Paper is published on PNAS (Proceedings of the National Academy of Sciences of the United States) online on 17 August 2015.

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Published on 31 July 2015

Dr Stephan Schuster and his team together with US scientists has mapped the complete genome of the woolly mammoth.

This new research development could help resurrect the extinct woolly mammoth in future. Work by the research teams on the long-extinct woolly mammoth is opening the door to resurrecting this ice age creature from the dead. The team has produced, for the first time, a high-resolution genome or genetic blueprint of the giant mammal. This is the first of many steps which would make it possible to bring it to life, said NTU’s Dr Stephan Schuster, who is part of the Singapore-United States team involved in the effort.

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Published on 30 June 2015

Multidisciplinary collaborative research between Prof Yoon Ho Sup, SBS/NTU and Prof Kwang-Soo Kim, McLean Hospital/Harvard Medical School find a new way to treat Parkinson’s Disease (PD).

Orphan nuclear receptor Nurr1, a promising target for PD, is thought to be a ligand-independent transcription factor. So far, no small molecule has been identified that can bind to its ligand binding domain. Teams identified Nurr1 agonists among FDA-approved drugs, sharing an identical chemical scaffold. Remarkably, these compounds (chloroquine and amodiaquine), which are used as antimalarial drugs, not only directly bind to Nurr1 but also ameliorate behavioral defects in a rodent model of PD.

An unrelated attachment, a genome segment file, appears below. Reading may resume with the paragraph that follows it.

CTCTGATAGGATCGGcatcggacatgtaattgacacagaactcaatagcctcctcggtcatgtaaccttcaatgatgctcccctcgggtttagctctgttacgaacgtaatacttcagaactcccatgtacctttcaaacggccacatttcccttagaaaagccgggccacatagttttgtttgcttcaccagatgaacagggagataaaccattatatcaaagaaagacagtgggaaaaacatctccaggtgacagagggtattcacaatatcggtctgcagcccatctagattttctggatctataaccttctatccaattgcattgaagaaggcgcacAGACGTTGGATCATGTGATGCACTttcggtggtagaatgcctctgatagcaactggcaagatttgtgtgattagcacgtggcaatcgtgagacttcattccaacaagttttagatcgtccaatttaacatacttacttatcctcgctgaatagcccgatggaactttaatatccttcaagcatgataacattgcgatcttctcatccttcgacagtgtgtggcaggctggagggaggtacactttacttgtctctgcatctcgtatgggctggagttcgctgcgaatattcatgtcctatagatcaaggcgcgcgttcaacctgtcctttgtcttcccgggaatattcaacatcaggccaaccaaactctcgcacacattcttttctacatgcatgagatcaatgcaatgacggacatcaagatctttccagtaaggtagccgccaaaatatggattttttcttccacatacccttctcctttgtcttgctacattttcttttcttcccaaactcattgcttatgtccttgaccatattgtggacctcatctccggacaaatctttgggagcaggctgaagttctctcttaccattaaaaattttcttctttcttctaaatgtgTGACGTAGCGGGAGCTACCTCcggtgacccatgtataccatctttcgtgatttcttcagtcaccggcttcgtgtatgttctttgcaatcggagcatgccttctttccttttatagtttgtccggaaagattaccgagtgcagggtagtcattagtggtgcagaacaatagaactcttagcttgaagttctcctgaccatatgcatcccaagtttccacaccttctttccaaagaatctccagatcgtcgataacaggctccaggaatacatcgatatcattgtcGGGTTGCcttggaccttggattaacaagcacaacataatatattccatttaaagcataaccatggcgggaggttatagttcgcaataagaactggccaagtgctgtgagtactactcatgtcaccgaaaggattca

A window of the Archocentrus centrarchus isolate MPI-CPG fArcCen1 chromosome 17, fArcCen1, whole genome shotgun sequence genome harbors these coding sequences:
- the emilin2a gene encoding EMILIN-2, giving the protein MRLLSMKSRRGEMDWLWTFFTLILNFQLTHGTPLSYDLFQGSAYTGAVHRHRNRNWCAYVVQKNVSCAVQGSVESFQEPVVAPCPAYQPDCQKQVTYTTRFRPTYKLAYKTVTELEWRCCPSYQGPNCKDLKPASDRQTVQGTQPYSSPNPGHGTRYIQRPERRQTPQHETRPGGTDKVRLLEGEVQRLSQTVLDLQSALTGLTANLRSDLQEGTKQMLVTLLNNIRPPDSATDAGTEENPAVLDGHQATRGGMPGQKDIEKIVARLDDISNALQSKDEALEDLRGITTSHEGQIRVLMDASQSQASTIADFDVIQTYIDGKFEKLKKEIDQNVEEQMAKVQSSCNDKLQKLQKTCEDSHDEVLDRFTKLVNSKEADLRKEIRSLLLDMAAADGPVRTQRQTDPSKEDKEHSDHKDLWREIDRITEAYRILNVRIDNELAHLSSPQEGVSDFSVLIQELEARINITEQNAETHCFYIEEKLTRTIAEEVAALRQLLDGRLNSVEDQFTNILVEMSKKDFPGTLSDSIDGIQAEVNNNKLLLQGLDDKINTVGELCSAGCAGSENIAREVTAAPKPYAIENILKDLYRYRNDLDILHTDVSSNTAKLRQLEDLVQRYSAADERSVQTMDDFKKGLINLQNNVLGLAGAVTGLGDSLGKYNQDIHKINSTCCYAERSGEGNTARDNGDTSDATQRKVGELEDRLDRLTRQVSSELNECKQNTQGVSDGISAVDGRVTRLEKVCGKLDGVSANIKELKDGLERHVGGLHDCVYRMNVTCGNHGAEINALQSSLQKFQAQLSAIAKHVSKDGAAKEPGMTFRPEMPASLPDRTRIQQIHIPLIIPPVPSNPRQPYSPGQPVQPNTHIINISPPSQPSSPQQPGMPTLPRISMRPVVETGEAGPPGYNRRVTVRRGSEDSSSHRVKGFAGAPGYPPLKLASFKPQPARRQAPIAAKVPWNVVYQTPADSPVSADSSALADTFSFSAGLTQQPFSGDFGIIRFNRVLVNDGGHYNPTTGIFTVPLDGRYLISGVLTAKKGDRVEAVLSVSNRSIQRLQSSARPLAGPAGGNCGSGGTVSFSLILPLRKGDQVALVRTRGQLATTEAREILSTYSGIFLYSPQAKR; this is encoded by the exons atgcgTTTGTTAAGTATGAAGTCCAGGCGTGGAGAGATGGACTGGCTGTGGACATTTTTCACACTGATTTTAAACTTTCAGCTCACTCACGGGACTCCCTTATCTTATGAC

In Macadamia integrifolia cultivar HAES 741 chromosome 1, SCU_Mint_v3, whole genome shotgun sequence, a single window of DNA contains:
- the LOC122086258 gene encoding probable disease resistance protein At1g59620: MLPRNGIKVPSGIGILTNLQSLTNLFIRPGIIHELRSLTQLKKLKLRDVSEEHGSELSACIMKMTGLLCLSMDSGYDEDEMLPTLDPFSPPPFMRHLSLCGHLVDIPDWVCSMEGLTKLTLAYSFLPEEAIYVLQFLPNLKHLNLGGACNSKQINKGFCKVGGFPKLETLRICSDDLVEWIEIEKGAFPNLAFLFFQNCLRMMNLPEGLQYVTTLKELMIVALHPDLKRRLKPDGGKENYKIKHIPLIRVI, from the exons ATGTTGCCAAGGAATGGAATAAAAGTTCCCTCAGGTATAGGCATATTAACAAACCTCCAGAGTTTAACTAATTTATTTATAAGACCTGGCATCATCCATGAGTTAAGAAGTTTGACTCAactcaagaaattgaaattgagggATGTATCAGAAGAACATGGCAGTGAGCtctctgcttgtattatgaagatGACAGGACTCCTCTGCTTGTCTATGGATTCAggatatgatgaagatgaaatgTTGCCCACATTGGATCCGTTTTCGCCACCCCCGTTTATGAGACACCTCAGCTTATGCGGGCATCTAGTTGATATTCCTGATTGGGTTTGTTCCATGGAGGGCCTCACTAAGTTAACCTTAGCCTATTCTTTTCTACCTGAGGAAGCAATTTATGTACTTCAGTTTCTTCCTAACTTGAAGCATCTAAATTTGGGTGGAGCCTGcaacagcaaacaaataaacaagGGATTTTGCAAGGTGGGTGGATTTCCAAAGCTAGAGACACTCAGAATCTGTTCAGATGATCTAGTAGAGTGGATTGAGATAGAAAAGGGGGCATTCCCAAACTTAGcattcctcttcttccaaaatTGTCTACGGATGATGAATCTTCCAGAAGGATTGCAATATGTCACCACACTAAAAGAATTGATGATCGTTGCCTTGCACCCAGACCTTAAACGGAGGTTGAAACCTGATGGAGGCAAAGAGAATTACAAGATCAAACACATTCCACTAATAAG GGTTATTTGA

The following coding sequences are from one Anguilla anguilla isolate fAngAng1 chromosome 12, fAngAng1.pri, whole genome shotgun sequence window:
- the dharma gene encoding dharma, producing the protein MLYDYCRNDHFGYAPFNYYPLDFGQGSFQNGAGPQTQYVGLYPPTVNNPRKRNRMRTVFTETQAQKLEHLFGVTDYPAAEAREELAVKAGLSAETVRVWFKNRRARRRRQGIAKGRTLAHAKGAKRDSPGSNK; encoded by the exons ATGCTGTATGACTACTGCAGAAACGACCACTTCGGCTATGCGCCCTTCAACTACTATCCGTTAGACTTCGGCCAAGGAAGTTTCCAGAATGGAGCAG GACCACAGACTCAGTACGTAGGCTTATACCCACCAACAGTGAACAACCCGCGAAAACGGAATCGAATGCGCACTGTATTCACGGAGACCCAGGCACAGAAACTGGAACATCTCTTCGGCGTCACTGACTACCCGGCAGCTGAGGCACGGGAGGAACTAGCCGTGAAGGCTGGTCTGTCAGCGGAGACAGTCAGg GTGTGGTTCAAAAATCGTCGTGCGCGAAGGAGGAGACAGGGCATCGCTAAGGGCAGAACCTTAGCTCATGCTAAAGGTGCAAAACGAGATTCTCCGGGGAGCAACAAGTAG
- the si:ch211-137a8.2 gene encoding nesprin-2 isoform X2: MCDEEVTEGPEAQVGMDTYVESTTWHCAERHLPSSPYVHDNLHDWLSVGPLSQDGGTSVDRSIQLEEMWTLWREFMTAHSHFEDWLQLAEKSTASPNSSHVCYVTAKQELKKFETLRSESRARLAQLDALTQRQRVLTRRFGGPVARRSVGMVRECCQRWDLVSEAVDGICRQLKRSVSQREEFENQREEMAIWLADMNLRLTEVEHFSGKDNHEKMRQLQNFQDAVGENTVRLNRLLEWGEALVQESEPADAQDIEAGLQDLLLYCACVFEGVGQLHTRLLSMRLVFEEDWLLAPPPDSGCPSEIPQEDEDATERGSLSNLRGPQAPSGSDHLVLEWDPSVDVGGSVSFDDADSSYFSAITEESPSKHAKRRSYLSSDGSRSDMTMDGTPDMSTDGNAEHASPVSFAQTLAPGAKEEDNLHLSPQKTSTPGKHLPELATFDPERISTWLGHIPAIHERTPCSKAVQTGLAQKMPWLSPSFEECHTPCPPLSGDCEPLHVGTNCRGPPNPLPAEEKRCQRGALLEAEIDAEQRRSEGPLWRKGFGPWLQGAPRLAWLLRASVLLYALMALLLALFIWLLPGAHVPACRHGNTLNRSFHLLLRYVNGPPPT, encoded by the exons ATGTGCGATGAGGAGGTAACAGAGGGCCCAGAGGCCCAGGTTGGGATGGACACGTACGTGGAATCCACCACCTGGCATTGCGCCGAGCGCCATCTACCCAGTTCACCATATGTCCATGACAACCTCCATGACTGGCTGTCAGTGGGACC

Parkinson’s disease (PD), is the most prevalent movement disorder with no available treatments that can stop or slow down the disease progress. This study shows that Nurr1 could serve as a valid drug target for neuroprotective therapeutics of PD. The work has been published in PNAS (Proceedings of the National Academy of Sciences of the United States of America) online on 29 June 2015.

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Published on 29 April 2015

Prof Su I-hsin and team uncovers a new function for Ezh2 and is featured as cover story in Nature Immunology.

Ezh2 is an important epigenetic regulator that modulates chromatin structure and gene expression. Asst Prof I-hsin Su & colleagues identify a cytoplasmic role for Ezh2 whereby it controls extravasation of innate leukocytes through talin methylation and thereby influences inflammatory responses in vivo. This research article has been accepted and featured as a cover story in Nature Immunology (Volume 16, Pages: 505-516 (2015))

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Published on 22 April 2015

Prof Grüber research team’s paper makes it to ‘Cover Page & Feature Article’ in the Journal of Molecular Biology.

Prof Grüber Gerhard and his team of researchers’ paper ‘The Molecular Motor F-ATP Synthase Is Targeted by the Tumoricidal Protein HAMLET’ is featured and highlighted in the notable Journal of Molecular Biology, Volume 427, Issue 10. Their featured paper was also given a commentary write up by an expert in the field, Prof Egbert Boekema from Netherlands, ‘A Passive Function of Mitochondrial ATP Synthase: Target for Tumor Killer HAMLET’.